March 9, 2011 § 1 Comment
I recognize also that one reason it’s so difficult to have the discussion about the point at which it makes sense, if not to break with the Dems at least to stop lying to ourselves about the cataclysmic significance of voting for them or not, is that the election year is in a way not the optimal time to have it. This is precisely because of the immediateness of the stakes and the kind of politics—i.e., by definition not “transformative,” if we take the term to imply potential to alter the terms of political debate substantially—elections warrant and require. The problem, though, is that even within the ineffectual enclaves that pass for a left, as well as all the more solid left-of-center interest configurations— labor, enviros, women, civil rights, etc.—”politics” increasingly has come to mean only getting someone elected or defeated or some bill or initiative passed or defeated.
So elections are the only context around which it’s possible that even politically attentive people and those who see themselves as activists are inclined to discuss political strategy at all. And then, because the frenzy of electoral jockeying stokes passions and leads to extravagant claims, the discussion becomes overheated, and distinctions between tactics, strategies and goals blur, with the first likely to drive the other two rhetorically. The predictably exaggerated claims that support electoral mobilization, e.g., “Obama is a transformative politician,” etc, strive to channel and subordinate all political discussion to the immediate goal of winning what can be won right now and not really entertaining questions about how much, not to say whether, it’s actually worth winning, or even whether the victory could be pyrrhic.
So we “don’t have time” to have the strategic political discussion about how to try to change the terms of debate during the election year, and “we don’t have time” to have it between election years because (a) there are other, equally instrumental objectives that consume everyone’s time as immediately more pressing—some other 8% adjustment to fight for or against – and (b) the dilettantish left persists in the belief that some gimmick—some Special Candidate, some clever slogan (“No, we’re really the ones who ‘support the troops'” or “We need a policy that helps ‘working families’ and the ‘middle class'”)—can magically knock the shackles from the eyes of the majority that already exists as our constituency but doesn’t yet know it, if we could only find the right one.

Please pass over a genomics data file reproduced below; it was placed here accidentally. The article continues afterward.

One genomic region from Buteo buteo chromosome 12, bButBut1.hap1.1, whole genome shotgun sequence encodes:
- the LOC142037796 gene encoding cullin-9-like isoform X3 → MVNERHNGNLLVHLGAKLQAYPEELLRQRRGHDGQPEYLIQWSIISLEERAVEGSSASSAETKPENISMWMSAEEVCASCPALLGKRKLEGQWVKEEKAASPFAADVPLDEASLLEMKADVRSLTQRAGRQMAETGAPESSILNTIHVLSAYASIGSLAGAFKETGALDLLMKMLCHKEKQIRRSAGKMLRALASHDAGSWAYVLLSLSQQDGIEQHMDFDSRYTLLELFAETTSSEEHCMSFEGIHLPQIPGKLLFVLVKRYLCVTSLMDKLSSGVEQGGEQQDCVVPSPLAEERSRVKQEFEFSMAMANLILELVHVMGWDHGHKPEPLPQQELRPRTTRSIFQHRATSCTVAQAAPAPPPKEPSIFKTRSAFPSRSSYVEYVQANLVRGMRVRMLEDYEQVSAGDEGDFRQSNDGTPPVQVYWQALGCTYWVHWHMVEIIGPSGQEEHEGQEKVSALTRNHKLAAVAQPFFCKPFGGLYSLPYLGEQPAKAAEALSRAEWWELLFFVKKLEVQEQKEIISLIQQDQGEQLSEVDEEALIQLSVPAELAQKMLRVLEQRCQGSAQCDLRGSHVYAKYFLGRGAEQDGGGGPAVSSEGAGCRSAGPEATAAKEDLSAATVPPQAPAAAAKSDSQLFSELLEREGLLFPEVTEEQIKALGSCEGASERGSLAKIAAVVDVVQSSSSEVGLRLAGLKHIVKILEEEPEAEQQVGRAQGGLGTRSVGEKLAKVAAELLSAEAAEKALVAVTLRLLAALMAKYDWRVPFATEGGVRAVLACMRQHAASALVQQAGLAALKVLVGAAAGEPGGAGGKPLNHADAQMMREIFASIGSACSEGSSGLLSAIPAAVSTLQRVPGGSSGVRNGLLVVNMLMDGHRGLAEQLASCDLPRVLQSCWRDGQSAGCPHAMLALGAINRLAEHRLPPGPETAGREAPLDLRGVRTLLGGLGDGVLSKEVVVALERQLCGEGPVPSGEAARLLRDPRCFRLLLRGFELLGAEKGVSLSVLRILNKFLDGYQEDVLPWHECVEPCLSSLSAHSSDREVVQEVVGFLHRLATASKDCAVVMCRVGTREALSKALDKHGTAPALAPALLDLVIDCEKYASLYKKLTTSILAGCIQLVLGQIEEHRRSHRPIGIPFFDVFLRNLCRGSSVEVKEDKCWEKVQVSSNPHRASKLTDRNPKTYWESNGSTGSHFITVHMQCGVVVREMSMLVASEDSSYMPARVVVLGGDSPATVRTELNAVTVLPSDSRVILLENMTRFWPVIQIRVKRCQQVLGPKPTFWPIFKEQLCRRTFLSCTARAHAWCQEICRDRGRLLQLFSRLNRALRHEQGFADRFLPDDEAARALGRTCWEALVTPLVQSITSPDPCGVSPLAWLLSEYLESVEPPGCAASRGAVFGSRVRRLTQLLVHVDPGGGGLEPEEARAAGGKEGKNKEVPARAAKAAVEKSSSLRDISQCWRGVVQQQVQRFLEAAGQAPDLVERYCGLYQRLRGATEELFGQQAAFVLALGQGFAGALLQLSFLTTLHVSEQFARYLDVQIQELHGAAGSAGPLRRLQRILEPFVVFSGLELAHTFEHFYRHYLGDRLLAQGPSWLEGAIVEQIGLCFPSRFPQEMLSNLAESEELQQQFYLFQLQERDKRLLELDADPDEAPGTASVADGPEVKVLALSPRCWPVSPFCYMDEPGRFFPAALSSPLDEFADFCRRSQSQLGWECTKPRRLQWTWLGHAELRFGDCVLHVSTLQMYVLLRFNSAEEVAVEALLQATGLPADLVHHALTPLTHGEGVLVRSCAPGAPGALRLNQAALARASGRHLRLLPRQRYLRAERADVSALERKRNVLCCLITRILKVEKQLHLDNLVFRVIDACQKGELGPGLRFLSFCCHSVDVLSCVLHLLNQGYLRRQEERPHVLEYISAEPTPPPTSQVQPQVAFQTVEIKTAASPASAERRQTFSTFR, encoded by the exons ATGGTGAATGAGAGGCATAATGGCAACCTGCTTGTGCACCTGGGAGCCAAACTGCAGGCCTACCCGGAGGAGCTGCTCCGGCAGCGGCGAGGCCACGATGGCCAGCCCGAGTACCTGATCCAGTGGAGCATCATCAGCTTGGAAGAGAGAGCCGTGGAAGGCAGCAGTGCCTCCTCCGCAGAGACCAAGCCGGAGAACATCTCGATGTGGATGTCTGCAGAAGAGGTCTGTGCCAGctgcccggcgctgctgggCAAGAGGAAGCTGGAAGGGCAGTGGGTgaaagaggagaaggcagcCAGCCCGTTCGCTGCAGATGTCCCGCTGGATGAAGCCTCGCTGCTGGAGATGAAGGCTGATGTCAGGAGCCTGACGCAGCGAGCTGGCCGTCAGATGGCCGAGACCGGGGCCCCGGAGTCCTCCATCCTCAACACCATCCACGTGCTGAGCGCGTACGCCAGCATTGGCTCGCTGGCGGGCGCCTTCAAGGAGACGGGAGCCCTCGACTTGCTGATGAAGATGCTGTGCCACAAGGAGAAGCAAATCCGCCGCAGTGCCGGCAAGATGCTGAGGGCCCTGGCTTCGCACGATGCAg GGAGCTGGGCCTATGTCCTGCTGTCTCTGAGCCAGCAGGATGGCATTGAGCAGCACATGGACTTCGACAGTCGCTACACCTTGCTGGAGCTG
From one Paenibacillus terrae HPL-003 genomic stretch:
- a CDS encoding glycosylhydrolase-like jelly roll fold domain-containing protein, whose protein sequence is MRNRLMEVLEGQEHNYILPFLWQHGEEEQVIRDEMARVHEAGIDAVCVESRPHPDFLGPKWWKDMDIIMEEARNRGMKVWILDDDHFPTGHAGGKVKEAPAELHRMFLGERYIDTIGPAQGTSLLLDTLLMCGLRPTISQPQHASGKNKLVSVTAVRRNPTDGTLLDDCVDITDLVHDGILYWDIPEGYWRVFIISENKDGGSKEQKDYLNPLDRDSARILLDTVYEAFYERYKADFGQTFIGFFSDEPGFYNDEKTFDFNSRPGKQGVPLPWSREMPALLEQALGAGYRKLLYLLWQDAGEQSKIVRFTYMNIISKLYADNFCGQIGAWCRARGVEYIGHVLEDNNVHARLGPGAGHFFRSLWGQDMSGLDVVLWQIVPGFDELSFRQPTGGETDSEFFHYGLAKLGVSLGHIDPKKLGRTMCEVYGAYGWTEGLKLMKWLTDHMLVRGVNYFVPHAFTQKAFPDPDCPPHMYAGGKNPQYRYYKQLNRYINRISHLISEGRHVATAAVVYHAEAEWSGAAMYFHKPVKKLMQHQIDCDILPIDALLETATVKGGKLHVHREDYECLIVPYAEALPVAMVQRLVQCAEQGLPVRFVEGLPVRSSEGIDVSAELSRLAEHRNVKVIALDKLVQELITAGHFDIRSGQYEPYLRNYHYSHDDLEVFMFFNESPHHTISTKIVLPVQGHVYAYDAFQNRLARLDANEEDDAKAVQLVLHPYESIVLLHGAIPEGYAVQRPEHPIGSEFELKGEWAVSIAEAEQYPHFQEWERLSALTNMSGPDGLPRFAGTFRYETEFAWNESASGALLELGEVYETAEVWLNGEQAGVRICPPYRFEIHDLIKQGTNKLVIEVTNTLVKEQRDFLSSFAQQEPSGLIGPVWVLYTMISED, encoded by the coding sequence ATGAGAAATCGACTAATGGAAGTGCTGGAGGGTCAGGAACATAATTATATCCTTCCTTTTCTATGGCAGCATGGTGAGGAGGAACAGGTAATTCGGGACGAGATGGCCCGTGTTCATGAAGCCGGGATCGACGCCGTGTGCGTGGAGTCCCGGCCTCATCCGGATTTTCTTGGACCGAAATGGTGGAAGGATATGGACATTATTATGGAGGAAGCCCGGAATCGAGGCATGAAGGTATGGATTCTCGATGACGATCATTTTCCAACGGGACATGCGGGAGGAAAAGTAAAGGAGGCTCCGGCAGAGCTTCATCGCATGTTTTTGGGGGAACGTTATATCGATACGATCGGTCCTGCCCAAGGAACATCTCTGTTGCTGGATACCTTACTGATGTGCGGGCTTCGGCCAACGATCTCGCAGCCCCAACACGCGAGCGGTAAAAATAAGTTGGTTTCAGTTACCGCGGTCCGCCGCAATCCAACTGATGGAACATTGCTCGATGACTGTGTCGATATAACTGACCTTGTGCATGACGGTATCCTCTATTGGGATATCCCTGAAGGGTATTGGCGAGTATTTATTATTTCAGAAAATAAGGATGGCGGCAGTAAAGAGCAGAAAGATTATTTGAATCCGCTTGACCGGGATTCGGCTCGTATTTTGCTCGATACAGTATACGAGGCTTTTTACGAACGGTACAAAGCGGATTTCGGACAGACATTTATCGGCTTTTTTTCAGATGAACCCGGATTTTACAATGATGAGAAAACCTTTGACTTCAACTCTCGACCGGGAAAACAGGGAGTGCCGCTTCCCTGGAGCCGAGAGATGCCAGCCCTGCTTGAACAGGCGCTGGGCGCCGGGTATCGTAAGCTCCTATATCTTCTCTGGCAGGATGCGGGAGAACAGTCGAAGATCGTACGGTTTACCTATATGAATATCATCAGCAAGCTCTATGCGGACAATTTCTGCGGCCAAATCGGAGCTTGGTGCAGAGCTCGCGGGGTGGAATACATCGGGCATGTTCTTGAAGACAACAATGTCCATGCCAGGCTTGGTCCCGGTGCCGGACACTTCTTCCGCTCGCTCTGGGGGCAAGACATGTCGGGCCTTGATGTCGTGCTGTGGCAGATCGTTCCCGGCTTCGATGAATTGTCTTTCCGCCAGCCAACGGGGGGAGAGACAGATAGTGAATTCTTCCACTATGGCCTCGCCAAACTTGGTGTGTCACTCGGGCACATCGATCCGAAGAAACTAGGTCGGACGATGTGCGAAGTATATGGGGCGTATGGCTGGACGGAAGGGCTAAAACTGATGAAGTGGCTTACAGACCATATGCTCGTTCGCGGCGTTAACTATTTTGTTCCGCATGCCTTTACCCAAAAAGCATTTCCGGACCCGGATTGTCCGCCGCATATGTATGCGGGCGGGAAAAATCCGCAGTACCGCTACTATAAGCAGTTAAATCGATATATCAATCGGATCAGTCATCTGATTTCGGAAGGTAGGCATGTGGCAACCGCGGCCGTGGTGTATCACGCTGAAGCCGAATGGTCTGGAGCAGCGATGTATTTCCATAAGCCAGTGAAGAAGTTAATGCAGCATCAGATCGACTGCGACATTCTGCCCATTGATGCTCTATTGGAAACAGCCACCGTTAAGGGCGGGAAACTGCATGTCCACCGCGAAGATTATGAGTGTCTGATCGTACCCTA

Then we’re back to the next election year, and some new candidate becomes the embodiment of all our hopes and dreams and the one who’ll call that majority together for us. Frankly, I’ve begun to suspect that the election year version of the “now is not the time” argument and its sibling, the “get him elected first then hold him accountable” line, as well as their first cousin, “Well, that’s what they all have to do to get elected,” reflect nothing better than denial of the grim reality that we can’t expect anything from them or make any demands of them. After all, how can we hold them accountable once they’re in office if we can’t do it when they’re running, when we technically have something we can withhold or deliver?
The fact is that they know we don’t have the power to make them do or not do anything and treat us accordingly, and they will until we develop the capacity to force them to do otherwise. I know this is a difficult message for those who like to believe that politics is about good people and bad people, or that writing really smart position papers that demonstrate the formal plausibility of a win/win agenda that satisfies everyone’s concerns should be enough to counter the influence of those $30,000 per head corporate and hedge fund contributors, but that’s just not the way the deal goes down.
So the question is: how are we to break this cycle to be able to try to build the movement we need to do anything more than staunch the bleeding? Consider as well that the staunching looks less and less meaningful to the growing population that gets defined as on the wrong side of the triage line and that each iteration of the losing game further shrinks the ranks of the relatively secure economically, drives more and more people to the margins, and shifts the thinkable terms of political debate, as well as the electorate’s center of gravity, more and more to the right. We have seen, for example, that after nearly thirty years of bipartisan government-bashing, even in the wake of massive catastrophes like the aftermath of Hurricane Katrina, the notion of public obligation to provide for the citizenry’s well-being is steadily being wiped out of public consciousness.
(And, by the way, those precocious NGO engineers are energetically instrumental in doing a lot of the wiping.)
And it’s crucially important for those who identify with the left to recognize that there is no designated moment at which the crisis becomes intolerable and “the People” either “wake up” or “rise.” That is simply not the way politics works. Absent concerted, organized intervention, it could go on indefinitely, with all kinds of inventive scapegoating available to stigmatize the previous rounds of losers and provide desperate reassurances to the next. And that would be a political situation and social order likely to grow ever uglier and more dangerous.